Newsflash – FRC issues COVID-19 guidance for companies on Corporate Governance and Reporting has been saved
Newsflash – FRC issues COVID-19 guidance for companies on Corporate Governance and Reporting
The FRC has today issued guidance which highlights some key areas of focus for boards in maintaining strong corporate governance and when preparing their annual report and other corporate reporting. The FRC’s guidance for companies has been published alongside guidance for auditors and also an FCA Statement of Policy which extends temporarily the deadline for annual company accounts during the coronavirus crisis (see below for further detail).
Management information - boards must consider how they can maintain and/or complement the usual flows of information as they plan their route through the current emergency towards reactivation of their full business activities.
Risk management and Internal controls systems - relocation of staff and the inaccessibility of some business locations may lead to risk management processes and internal controls becoming unworkable or otherwise relaxed. Boards should monitor such changes carefully, introducing alternative mitigating controls where necessary and practicable to support the operation of an effective control environment.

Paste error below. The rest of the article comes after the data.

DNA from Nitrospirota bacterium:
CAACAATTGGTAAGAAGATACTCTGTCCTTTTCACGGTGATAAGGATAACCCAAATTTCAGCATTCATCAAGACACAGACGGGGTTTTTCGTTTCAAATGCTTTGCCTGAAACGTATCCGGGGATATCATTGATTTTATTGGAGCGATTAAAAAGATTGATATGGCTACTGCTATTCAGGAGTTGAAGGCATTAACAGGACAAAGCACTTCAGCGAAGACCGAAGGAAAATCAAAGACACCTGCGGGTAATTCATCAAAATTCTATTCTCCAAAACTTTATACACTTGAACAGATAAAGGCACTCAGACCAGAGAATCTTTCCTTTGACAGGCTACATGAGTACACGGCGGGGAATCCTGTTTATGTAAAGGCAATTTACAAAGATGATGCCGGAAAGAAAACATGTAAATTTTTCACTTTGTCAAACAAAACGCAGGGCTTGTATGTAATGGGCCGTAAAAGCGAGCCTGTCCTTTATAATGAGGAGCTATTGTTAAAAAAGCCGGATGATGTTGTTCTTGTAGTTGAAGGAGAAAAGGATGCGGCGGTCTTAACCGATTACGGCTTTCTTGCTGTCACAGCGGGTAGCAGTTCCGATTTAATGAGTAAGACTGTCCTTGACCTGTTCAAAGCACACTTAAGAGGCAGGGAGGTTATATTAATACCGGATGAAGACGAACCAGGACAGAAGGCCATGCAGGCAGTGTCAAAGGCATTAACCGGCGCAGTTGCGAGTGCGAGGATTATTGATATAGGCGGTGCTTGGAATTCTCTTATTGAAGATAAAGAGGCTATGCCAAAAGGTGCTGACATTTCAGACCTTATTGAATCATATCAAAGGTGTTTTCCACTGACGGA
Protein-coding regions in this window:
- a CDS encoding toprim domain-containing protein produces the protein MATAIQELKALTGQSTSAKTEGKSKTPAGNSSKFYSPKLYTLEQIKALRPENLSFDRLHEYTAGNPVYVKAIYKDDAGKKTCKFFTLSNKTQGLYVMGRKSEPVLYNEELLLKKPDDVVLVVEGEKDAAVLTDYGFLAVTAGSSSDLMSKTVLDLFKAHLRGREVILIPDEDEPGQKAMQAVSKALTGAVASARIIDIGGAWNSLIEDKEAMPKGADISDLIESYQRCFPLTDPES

Dividends and capital maintenance - directors need to consider not only the position of the company when a dividend is proposed but also when it is made. Where the company is no longer able to pay a dividend, directors should halt any dividend and communicate as appropriate to the market. The assessment of whether a dividend is appropriate should include consideration of current and likely operational and capital needs, contingency planning and the directors’ legal duties, both in statute and common law.
Liquidity, viability and solvency - investors and other users of corporate reports want to understand a company’s resilience in the face of current uncertainty and to understand the key assumptions and judgements a board is making when assessing resilience and in preparing company financial statements. Of particular importance is the availability of cash within a group of companies, the ability to transfer such resources around the group to where it is needed, given operational, regulatory and legal constraints, and the access to further cash through existing and potential financing facilities.
Strategic Report and Viability Statement
Principal risks and uncertainties - a company should consider the specific resources, assets and relationships that are most under threat and the steps being taken to protect them. All stakeholders, including investors, are concerned about companies’ workforces and seek an understanding of how they are being retained and supported.